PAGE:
FHOG schemes should be reviewed, abolished: finder.com.au

FHOG schemes should be reviewed, abolished: finder.com.au
FHOG schemes should be reviewed, abolished: finder.com.au

Market analysts believe First Home Owner Grant (FHOG) schemes should either be reviewed or abolished, according to a finder.com.au survey.

The finder.com.au survey is the largest of its kind in Australia. 

When asked about their views on first home owner grants and schemes across the country, 69 percent of experts said it’s time to review or abolish these schemes; 38 percent of respondents believe first home buyer grants and schemes should be abolished, while 31 percent say State and Federal Governments should review first home buyer schemes.

finder.com.au insights manager,  Graham Cooke, said it’s important that first home buyers get a foot on the property ladder, but not at the cost of increasing property prices.

“If you live in a capital city such as Sydney or Melbourne, there is a very high barrier to entering the market in terms of the financial resources required to secure a property. While first home buyer grants may allow you to enter the property market sooner, they can also increase the funds going into the housing market, possibly driving up prices," he said.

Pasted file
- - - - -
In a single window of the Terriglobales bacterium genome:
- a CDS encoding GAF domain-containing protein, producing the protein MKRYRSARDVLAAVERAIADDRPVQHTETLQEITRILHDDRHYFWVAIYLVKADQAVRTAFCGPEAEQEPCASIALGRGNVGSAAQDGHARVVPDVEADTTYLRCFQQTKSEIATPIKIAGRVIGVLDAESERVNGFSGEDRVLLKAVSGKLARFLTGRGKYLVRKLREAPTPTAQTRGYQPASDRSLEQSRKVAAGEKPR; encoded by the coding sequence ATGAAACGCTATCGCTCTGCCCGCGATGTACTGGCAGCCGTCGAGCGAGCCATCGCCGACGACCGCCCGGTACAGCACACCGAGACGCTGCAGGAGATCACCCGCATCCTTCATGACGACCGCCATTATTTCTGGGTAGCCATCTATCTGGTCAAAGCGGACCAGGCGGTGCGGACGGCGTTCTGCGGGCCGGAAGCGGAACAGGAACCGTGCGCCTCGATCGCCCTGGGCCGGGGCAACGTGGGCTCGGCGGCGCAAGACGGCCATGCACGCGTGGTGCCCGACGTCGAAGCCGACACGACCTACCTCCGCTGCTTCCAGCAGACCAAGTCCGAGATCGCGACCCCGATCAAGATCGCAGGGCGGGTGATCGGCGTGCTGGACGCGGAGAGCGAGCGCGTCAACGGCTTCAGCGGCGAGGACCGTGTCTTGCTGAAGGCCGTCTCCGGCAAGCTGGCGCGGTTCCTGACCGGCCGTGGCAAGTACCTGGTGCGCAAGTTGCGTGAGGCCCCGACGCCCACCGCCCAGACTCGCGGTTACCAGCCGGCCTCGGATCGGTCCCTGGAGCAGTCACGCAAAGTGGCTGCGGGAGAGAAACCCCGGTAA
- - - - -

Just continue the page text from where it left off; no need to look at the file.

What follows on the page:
“These grants also require buyers to live in the property for a specified time, and are therefore not available to first time investors who may choose to buy a property in a more affordable area, and rent elsewhere.”

Mr Cooke says there is a strong belief that First Home Owner Grant schemes need review.

“The general view is that these grants artificially inflate the price of new dwellings at the cost of the taxpayer," he said.

“The national homeownership rate has been declining and the First Home Owner Grant hasn’t solved Australia’s housing affordability problem. It could be time for the state and territory governments to review relevant schemes to provide greater accessibility for first buyers. Stamp duty discounts or land tax rebates may need to be revisited.

"First home buyers should be careful not to overextend themselves in the current low interest rate market. A buffer of 2-3 percent should be factored in on top of your current interest rate to allow you to service any future rate hikes comfortably."

Jonathan Chancellor

Jonathan Chancellor

Jonathan Chancellor is one of our authors. Jonathan has been writing about property since the early 1980s and is editor-at-large of Property Observer.

Tags: 
First Home Buyer Housing Grant

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